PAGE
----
As it happens, I knew nothing at all about SERAPHINE prior to seeing this remarkable film that just yesterday walked away with seven of the nine César awards for which it had been nominated: Best Picture, Actress, Screenplay, Costumes, Score, Photography and Décor. I do not read the Rendez-vous with French Cinema press notes, nor even the FSLC's program notes, before I watch the film at hand. (I do check the running time to make sure my schedule fits, but that's it.) Because I know in advance that I am going to see all the films in the fest, it's a lot more fun to simply take my seat, ingest a coffee fix to ensure alertness, and then just watch and listen.
As impractical as this route would be for most people, I wish you all could experience a film in this way occasionally, because arriving as a kind of tabula rasa enables you to dispense somewhat with prejudice and perceived opinion and makes the occasion much more of an adventure -- which Séraphine certainly proved to be. I did not know that the title character had indeed lived as a noted "outsider" artist in early 20th Century France, but this in no way impacted my enjoyment and understanding of the film. Fictional character or real, this Séraphine came to enormous life via the great talent of leading actress Yolande Moreau (When the Sea Rises) and the writer/director Martin Provost.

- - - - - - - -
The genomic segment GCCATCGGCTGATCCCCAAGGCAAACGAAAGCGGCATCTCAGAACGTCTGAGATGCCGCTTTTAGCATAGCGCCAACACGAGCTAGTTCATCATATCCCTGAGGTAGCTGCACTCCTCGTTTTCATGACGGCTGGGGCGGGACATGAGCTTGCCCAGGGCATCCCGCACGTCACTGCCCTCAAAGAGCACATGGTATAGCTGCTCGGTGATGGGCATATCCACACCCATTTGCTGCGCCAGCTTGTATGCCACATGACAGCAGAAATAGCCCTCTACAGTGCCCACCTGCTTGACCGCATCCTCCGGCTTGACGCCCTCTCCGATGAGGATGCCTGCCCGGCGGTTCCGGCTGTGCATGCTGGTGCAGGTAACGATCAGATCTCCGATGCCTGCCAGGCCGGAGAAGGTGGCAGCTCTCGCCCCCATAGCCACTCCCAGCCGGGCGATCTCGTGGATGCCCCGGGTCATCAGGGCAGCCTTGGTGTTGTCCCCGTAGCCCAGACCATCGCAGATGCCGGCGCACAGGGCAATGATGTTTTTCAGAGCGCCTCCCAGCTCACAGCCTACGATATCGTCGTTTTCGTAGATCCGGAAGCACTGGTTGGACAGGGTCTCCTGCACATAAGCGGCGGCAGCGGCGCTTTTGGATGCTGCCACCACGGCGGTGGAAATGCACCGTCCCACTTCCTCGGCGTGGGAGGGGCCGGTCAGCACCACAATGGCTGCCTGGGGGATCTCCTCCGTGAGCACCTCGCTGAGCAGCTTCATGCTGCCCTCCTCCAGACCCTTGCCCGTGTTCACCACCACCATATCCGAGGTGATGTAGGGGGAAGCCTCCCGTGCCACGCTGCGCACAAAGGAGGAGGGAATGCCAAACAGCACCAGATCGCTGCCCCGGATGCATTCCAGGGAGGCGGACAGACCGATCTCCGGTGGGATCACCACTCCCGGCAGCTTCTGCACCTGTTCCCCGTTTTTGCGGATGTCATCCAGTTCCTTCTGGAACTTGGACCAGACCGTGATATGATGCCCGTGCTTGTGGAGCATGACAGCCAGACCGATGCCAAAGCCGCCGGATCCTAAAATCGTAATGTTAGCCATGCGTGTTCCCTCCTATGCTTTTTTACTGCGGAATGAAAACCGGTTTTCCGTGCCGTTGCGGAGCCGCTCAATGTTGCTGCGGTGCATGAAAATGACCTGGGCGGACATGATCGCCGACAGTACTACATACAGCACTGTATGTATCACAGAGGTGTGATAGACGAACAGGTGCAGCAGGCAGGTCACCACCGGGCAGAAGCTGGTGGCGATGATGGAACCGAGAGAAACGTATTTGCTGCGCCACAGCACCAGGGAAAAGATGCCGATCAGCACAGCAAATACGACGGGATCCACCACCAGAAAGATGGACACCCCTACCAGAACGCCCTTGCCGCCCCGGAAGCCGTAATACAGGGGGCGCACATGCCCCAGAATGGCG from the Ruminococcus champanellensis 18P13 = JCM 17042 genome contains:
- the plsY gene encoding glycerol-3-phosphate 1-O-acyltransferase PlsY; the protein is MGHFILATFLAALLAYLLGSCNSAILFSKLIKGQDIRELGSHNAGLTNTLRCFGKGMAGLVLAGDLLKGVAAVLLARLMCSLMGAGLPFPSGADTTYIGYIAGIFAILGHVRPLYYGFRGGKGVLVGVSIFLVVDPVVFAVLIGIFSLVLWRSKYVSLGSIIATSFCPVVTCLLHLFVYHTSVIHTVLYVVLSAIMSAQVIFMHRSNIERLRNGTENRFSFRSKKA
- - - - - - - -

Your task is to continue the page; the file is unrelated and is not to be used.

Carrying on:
Music Box Films, which smartly picked up the movie that became the year's most popular foreign language film, Tell No One, will distribute Séraphine in the US. So don't despair if the Rendez-vous screenings are sold out: at the Walter Reade on Friday, March 6, at 8:45, and Sunday, March 8, at 12:30 and at the IFC Center on Saturday, March 7, at 4.
|Cinema Guild, that earlier this year gave us Ellen Kuras' wonderful The Betrayal: Nerhakhoon will be releasing The Beaches of Agnes in the US. During Rendez-vous, you can catch it, should seats remain, at the Walter Reade on Saturday, March 7, at 1:30 and Monday, March 9, at 8:45.|